1. The IRS determines that you are owed a refund
  2. You file an extension and pay your tax bill by the extended date

For every month or partial month past the filing deadline, the IRS adds a late penalty equal to 5% of the back taxes due, up to 25% of the total tax bill.

You can also face a late payment penalty if you owe back taxes, even if you haven’t filed. The late payment penalty is 0.5% of the tax amount unpaid, up to a maximum of 25%.

The penalty for failing to pay taxes on time is generally 0.5% per month or partial month, from the day after the taxes are due. The failure to pay penalty can accrue to a maximum of 25% of your unpaid taxes.

The penalty for failure to deposit 491 payroll taxes progressively increases the later the payment is made. The schedule and penalties are as follows:

  • 1-5 days late: 2% of the past due amount
  • 6-15 days late: 5%
  • 16+ days: 10%
  • 10+ days past receipt of notification from IRS: 15%

The penalties are applied to each calendar day past the due date of the payroll tax deposit.

It is important to note that a Failure to Deposit penalty can be applied based on failure to meet any one of three requirements for paying 941s.

  1. The deposit must be paid on time;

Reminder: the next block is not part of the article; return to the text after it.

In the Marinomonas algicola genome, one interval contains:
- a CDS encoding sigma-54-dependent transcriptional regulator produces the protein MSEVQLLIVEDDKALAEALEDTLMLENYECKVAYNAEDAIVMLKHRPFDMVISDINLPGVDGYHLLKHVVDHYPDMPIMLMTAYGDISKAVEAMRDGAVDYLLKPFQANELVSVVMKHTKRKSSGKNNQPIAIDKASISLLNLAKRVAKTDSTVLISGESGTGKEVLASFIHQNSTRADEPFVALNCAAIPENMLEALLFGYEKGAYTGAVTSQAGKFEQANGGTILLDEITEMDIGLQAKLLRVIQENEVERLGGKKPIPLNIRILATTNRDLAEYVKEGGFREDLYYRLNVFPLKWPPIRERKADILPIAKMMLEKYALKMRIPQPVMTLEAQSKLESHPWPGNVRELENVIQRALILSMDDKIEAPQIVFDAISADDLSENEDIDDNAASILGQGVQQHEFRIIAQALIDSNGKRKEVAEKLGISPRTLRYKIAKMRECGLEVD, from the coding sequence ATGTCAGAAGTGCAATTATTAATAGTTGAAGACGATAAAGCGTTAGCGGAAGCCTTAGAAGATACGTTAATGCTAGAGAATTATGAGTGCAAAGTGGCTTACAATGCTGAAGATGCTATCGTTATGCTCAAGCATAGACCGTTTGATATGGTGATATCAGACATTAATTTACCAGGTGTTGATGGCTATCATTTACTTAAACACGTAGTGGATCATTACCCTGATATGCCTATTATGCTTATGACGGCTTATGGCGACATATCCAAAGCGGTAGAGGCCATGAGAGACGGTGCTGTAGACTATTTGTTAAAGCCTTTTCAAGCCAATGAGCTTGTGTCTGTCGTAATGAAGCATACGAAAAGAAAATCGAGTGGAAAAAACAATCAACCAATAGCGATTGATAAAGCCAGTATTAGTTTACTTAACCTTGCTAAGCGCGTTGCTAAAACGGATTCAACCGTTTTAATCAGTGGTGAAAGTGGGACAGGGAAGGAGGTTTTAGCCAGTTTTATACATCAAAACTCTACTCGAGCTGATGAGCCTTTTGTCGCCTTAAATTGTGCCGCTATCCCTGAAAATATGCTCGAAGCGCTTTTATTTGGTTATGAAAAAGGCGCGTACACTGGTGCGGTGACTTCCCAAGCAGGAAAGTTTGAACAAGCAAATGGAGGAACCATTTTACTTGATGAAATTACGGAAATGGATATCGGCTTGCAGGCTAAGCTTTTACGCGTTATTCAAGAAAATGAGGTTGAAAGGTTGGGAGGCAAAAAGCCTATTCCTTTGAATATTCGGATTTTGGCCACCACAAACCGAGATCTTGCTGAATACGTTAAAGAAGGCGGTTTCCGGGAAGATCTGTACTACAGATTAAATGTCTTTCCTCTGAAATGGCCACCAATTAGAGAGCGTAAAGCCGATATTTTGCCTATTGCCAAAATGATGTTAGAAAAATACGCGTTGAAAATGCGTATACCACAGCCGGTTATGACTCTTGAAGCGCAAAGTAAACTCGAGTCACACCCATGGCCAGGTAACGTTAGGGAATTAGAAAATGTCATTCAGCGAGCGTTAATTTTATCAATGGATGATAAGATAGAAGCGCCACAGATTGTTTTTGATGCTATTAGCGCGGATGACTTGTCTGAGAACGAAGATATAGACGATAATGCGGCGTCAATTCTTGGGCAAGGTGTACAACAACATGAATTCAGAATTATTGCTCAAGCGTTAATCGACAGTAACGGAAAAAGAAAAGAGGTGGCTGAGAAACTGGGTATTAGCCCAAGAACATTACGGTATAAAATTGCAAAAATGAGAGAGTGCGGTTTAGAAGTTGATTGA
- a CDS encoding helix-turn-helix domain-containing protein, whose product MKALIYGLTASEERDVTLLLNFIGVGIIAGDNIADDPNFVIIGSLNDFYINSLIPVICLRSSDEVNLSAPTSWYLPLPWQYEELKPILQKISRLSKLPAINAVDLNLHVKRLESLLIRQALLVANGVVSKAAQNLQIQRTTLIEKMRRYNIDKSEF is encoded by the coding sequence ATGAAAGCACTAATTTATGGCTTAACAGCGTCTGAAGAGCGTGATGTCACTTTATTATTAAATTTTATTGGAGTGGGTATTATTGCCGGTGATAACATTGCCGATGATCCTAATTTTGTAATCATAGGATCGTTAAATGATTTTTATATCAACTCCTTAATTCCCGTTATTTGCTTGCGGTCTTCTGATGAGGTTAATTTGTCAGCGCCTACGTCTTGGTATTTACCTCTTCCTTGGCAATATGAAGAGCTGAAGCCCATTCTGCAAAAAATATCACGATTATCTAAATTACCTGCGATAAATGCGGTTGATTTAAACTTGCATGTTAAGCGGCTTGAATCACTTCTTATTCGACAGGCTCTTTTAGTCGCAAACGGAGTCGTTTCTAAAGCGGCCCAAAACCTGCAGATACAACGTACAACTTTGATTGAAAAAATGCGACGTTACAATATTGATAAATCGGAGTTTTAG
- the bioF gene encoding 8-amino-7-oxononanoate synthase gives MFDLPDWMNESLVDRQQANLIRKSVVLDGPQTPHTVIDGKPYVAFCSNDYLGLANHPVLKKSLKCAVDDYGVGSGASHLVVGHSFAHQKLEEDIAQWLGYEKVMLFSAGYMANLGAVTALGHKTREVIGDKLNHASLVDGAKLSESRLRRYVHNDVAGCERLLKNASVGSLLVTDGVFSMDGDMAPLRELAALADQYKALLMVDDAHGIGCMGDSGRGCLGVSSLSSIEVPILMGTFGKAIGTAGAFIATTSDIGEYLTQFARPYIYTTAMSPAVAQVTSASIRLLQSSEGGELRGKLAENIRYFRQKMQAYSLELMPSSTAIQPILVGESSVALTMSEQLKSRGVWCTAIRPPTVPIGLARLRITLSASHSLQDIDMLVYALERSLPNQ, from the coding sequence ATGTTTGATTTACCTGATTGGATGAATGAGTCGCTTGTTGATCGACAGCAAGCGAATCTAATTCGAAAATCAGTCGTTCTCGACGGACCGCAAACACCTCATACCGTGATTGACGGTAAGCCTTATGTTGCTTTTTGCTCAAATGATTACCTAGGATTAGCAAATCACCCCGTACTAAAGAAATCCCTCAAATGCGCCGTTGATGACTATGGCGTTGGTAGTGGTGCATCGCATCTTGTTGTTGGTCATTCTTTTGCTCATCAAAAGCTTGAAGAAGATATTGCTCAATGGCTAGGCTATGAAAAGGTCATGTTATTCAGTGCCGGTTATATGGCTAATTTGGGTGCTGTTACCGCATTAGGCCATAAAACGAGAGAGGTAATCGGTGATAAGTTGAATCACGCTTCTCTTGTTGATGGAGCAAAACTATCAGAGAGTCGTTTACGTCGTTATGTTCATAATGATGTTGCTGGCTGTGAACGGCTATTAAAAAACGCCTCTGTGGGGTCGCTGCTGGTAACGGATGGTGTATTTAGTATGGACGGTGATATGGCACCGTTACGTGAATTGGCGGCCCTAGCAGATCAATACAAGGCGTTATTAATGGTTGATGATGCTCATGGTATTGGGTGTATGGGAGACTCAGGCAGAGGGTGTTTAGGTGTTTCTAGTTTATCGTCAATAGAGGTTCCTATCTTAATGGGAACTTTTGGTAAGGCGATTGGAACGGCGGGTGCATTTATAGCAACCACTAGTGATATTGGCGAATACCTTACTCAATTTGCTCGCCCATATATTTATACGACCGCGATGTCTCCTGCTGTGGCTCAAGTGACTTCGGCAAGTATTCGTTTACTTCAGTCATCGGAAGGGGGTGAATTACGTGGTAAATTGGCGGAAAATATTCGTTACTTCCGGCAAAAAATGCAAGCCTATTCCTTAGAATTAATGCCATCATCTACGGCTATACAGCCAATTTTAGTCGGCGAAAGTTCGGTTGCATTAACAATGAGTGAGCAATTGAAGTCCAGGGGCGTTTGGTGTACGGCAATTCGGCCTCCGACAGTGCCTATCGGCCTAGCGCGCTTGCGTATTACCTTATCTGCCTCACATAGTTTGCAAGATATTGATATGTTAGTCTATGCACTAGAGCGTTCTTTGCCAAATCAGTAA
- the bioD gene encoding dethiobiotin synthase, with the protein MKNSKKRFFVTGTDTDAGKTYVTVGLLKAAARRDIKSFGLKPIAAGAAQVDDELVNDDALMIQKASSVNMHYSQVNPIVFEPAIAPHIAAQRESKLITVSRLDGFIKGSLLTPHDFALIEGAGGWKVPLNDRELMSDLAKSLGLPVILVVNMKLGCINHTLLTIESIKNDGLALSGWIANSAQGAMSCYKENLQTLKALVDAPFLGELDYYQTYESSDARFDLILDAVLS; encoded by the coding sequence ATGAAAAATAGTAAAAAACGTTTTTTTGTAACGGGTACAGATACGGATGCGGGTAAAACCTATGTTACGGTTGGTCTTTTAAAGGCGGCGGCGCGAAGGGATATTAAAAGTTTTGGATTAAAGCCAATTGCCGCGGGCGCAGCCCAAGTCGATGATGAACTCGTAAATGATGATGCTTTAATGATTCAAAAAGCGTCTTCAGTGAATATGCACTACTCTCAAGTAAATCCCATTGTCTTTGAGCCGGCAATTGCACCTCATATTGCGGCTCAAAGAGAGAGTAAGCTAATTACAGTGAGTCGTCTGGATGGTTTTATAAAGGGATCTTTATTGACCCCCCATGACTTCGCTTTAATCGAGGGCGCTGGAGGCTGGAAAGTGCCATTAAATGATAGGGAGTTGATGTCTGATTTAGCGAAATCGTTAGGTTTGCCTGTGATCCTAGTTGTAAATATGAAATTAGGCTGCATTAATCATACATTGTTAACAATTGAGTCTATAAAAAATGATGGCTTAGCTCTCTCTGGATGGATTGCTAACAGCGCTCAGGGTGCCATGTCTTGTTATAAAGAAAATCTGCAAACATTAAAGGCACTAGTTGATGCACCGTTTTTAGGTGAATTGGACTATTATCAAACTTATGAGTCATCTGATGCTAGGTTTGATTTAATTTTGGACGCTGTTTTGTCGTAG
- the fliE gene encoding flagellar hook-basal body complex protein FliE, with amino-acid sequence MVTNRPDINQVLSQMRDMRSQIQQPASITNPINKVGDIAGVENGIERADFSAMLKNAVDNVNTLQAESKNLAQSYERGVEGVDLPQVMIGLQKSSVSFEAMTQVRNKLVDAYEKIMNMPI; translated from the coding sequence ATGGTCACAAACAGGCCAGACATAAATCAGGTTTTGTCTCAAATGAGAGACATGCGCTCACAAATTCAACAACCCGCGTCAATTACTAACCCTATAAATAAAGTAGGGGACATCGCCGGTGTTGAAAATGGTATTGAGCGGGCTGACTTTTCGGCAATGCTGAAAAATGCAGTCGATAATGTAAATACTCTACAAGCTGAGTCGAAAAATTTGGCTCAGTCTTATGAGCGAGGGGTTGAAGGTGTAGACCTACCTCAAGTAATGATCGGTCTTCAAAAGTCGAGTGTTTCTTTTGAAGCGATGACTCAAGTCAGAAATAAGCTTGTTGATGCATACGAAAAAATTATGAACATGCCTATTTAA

2. The deposit must be made in the correct amount; and
  3. It must be paid by the correct procedure.

You may be eligible for penalty abatement if you can demonstrate a case for reasonable cause or the handful of other claims under which a penalty relief request may be approved.

If you have not had any prior compliance issues, your chances of success are greater. Penalty abatement is more difficult to secure if you have previously incurred penalties. It will be necessary to provide proof that the failure to comply was due to a situation beyond your control.

Our tax relief experts can assess your circumstances in a free initial consultation and make a recommendation.

It depends on whether you have a balance owing and the date of your Refund Statute Expiration Date (RSED). The RSED is three years from the date you originally filed or two years from the date the tax was paid.

If the IRS has already collected your penalty, there are three possible scenarios:

  1. The deposit must be paid on time;
  2. The deposit must be made in the correct amount; and
  3. It must be paid by the correct procedure.

Penalties can be negotiated, but interest on back taxes cannot be reduced. Interest is compounded daily and starts to accumulate on unpaid taxes one day after the due date, until all back taxes are fully paid. The interest rate varies and is adjusted quarterly.

The IRS uses an automated tool called the Reasonable Cause Assistant to screen penalty abatement applications. This tool makes an initial determination based on rules but doesn’t take into consideration the taxpayer’s circumstances. The RCA screening often results in penalty abatement denial letters that don’t address the specifics of the case. If your reasonable cause application is denied, you can appeal the RCA determination to secure a fair hearing and potentially achieve tax debt abatement.